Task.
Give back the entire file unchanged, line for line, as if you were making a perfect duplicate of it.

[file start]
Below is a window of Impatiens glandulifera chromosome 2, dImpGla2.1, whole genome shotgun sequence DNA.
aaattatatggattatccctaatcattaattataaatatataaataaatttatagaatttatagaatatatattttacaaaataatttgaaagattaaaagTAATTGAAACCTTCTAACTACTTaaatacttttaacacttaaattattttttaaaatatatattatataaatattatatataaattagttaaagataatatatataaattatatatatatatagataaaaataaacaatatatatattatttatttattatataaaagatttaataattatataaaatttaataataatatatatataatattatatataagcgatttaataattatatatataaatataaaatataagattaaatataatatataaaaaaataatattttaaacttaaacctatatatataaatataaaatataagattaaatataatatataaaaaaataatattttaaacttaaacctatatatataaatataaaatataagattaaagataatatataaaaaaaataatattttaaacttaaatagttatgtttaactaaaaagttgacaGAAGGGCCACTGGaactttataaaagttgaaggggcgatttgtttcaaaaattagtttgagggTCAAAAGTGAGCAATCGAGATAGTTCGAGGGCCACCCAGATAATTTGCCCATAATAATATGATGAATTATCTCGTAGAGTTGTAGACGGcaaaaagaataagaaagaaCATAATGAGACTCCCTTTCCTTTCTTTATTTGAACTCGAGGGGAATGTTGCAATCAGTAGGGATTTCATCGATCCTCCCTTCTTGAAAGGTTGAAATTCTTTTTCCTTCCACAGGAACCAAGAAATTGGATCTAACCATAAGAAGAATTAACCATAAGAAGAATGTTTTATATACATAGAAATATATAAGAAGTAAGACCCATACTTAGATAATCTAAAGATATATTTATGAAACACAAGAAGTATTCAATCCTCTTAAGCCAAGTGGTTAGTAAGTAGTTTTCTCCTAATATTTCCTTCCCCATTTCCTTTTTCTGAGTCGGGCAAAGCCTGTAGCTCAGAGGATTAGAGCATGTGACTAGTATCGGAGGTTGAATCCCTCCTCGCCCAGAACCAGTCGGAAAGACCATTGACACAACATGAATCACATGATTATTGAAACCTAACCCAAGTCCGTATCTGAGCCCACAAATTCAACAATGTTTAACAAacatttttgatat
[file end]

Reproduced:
Below is a window of Impatiens glandulifera chromosome 2, dImpGla2.1, whole genome shotgun sequence DNA.
aaattatatggattatccctaatcattaattataaatatataaataaatttatagaatttatagaatatatattttacaaaataatttgaaagattaaaagTAATTGAAACCTTCTAACTACTTaaatacttttaacacttaaattattttttaaaatatatattatataaatattatatataaattagttaaagataatatatataaattatatatatatatagataaaaataaacaatatatatattatttatttattatataaaagatttaataattatataaaatttaataataatatatatataatattatatataagcgatttaataattatatatataaatataaaatataagattaaatataatatataaaaaaataatattttaaacttaaacctatatatataaatataaaatataagattaaatataatatataaaaaaataatattttaaacttaaacctatatatataaatataaaatataagattaaagataatatataaaaaaaataatattttaaacttaaatagttatgtttaactaaaaagttgacaGAAGGGCCACTGGaactttataaaagttgaaggggcgatttgtttcaaaaattagtttgagggTCAAAAGTGAGCAATCGAGATAGTTCGAGGGCCACCCAGATAATTTGCCCATAATAATATGATGAATTATCTCGTAGAGTTGTAGACGGcaaaaagaataagaaagaaCATAATGAGACTCCCTTTCCTTTCTTTATTTGAACTCGAGGGGAATGTTGCAATCAGTAGGGATTTCATCGATCCTCCCTTCTTGAAAGGTTGAAATTCTTTTTCCTTCCACAGGAACCAAGAAATTGGATCTAACCATAAGAAGAATTAACCATAAGAAGAATGTTTTATATACATAGAAATATATAAGAAGTAAGACCCATACTTAGATAATCTAAAGATATATTTATGAAACACAAGAAGTATTCAATCCTCTTAAGCCAAGTGGTTAGTAAGTAGTTTTCTCCTAATATTTCCTTCCCCATTTCCTTTTTCTGAGTCGGGCAAAGCCTGTAGCTCAGAGGATTAGAGCATGTGACTAGTATCGGAGGTTGAATCCCTCCTCGCCCAGAACCAGTCGGAAAGACCATTGACACAACATGAATCACATGATTATTGAAACCTAACCCAAGTCCGTATCTGAGCCCACAAATTCAACAATGTTTAACAAacatttttgatat